As an author and a globally-minded digital media scholar, I am fundamentally interested in how media change over regimes of time, space, and power. My work takes historical, transnational, and critical approaches to that basic puzzle of why media technologies in general—and digital media in particular—take hold differently in different contexts.

My research seeks the long view of media and technology from the big bang to big data and is organized around coordinates of space (comparing media systems), time (new media history), and power (technology criticism). My most recent research has focused on the modern period, particularly the Western and Slavic intellectual traditions and their combination in the cold war sources of current information science, technology, and society.

Each of my current book projects brings into sharp focus such general questions:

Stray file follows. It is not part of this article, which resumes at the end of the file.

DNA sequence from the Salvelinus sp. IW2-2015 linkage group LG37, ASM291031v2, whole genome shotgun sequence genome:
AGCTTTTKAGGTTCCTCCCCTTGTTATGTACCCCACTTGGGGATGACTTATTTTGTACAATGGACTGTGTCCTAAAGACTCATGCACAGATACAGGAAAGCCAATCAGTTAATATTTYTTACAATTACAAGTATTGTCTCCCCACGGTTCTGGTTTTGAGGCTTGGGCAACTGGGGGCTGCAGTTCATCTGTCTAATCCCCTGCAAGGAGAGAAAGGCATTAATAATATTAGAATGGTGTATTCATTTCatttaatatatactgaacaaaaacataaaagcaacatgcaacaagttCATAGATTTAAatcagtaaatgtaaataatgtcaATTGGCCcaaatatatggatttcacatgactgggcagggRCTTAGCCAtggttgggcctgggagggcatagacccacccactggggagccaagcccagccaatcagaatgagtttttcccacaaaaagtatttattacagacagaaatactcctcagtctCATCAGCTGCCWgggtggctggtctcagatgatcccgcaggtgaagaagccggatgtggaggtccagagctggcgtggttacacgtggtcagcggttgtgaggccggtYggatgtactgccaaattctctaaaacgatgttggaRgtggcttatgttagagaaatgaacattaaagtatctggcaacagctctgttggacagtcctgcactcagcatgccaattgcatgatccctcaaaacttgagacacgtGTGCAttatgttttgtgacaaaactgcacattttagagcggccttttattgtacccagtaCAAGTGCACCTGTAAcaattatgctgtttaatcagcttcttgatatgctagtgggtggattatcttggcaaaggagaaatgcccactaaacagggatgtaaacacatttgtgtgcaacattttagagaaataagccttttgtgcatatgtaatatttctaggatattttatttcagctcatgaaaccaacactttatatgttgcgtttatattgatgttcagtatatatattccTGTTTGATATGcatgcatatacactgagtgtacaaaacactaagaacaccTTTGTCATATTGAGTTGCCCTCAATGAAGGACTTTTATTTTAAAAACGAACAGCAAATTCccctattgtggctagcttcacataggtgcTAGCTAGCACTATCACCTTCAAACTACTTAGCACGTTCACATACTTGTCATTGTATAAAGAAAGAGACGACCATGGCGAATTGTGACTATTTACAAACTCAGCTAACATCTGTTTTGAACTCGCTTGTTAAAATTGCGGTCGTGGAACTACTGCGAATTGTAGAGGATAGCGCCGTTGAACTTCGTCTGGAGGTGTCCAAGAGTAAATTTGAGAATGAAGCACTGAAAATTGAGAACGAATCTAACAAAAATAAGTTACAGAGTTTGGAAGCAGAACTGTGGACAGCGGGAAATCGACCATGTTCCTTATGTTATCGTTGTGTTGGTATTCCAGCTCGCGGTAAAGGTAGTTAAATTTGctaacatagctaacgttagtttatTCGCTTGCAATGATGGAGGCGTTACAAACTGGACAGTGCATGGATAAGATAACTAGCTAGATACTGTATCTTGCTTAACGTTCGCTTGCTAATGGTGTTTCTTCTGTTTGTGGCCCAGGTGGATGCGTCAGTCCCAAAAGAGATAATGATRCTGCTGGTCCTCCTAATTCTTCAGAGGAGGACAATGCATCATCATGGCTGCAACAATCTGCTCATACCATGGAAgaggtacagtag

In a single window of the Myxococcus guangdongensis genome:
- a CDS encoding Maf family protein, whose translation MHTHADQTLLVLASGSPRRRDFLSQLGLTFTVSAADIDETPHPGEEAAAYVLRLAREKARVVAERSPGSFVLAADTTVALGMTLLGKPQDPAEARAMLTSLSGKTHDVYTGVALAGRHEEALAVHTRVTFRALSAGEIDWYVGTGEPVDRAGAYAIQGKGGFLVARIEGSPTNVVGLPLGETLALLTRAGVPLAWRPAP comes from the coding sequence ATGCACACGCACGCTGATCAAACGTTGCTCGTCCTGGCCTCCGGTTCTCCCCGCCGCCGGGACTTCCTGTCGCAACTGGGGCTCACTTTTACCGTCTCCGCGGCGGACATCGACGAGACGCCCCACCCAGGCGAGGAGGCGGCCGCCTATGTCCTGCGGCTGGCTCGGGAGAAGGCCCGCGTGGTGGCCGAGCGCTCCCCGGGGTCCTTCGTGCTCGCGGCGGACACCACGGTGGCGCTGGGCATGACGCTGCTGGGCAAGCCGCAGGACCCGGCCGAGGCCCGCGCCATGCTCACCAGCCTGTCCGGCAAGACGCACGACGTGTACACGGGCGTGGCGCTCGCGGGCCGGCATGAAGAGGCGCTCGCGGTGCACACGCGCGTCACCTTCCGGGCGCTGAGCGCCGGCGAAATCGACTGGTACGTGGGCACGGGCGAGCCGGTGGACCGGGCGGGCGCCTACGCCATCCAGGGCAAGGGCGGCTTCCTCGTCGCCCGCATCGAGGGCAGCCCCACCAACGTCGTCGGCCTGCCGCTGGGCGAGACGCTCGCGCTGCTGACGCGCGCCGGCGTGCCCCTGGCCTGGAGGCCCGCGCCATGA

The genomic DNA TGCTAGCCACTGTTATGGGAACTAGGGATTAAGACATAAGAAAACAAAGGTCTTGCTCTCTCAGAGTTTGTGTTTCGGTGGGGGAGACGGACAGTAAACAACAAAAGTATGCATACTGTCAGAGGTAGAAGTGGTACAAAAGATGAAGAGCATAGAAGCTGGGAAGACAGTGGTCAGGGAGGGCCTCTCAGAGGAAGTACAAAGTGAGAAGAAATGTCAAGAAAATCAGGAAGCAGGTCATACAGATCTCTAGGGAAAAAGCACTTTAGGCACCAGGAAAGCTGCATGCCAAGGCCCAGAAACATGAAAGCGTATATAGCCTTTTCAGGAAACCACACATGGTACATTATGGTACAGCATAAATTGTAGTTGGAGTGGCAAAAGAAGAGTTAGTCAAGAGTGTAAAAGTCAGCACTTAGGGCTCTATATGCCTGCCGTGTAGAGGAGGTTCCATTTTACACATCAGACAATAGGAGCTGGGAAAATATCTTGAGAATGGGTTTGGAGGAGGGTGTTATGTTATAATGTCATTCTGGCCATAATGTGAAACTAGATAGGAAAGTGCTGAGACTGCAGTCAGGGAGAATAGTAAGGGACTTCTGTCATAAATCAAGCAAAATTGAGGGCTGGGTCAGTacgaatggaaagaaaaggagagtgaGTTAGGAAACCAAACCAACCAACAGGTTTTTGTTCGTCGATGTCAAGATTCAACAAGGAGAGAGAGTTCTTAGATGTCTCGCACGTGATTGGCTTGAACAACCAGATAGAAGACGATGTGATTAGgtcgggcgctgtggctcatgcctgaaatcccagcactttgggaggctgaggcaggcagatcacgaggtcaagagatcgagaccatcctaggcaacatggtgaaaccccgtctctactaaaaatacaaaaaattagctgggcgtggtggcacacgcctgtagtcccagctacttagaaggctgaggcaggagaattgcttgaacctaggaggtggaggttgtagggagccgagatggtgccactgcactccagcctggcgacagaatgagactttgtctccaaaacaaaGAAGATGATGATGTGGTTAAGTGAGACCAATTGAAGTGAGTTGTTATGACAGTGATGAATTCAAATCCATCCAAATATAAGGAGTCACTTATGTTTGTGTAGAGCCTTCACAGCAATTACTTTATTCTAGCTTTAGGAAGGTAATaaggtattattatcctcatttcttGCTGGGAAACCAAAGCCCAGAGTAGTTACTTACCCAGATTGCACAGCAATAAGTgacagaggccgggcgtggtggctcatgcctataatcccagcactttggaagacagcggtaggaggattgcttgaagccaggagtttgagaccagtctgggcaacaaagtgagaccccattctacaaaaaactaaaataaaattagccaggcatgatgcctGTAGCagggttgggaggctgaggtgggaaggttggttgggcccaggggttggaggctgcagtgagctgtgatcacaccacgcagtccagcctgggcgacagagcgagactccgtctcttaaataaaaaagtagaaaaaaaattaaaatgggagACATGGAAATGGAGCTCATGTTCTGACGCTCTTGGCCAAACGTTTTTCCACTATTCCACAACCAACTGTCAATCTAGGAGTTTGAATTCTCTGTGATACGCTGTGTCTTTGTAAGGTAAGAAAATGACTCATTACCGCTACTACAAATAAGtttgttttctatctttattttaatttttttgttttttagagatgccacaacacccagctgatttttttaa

How Not to Network a Nation: The Uneasy History of the Soviet Internet (MIT Press, 2016) examines how computer networks took shape in the cold war technology race; my second solo-authored book, which is in the works, takes up time by offering a critical history of new media since 1890, not 1990; my first volume, Digital Keywords: A Vocabulary of Information Society and Culture (Princeton University Press, 2016), a hybrid print-digital project showcased at Culture Digitally and edited in the spirit of Raymond Williams, examines the relationship of power and language in the age of search; and I am also developing or co-developing, among other book projects, edited volumes on global computing criticism and consequential conceptual slips in the information age.

I was raised near the cornfields of Iowa and educated on both coasts, earning my masters at Stanford and doctorate at Columbia. I now teach at the University of Tulsa and serve as an affiliated fellow at the Information Society Project at Yale Law School. I can often be found at home geeking out with Kourtney Lambert, an incandescent high school math teacher, and our children. Together we luxuriate in learning languages, sampling cuisines, and–when we are not exerting ourselves on Ultimate Frisbee and triathlons fields–just geeking out to music, math, and media. Kourtney chronicles our occasional antic on her blog.

Tweet at me @bjpeters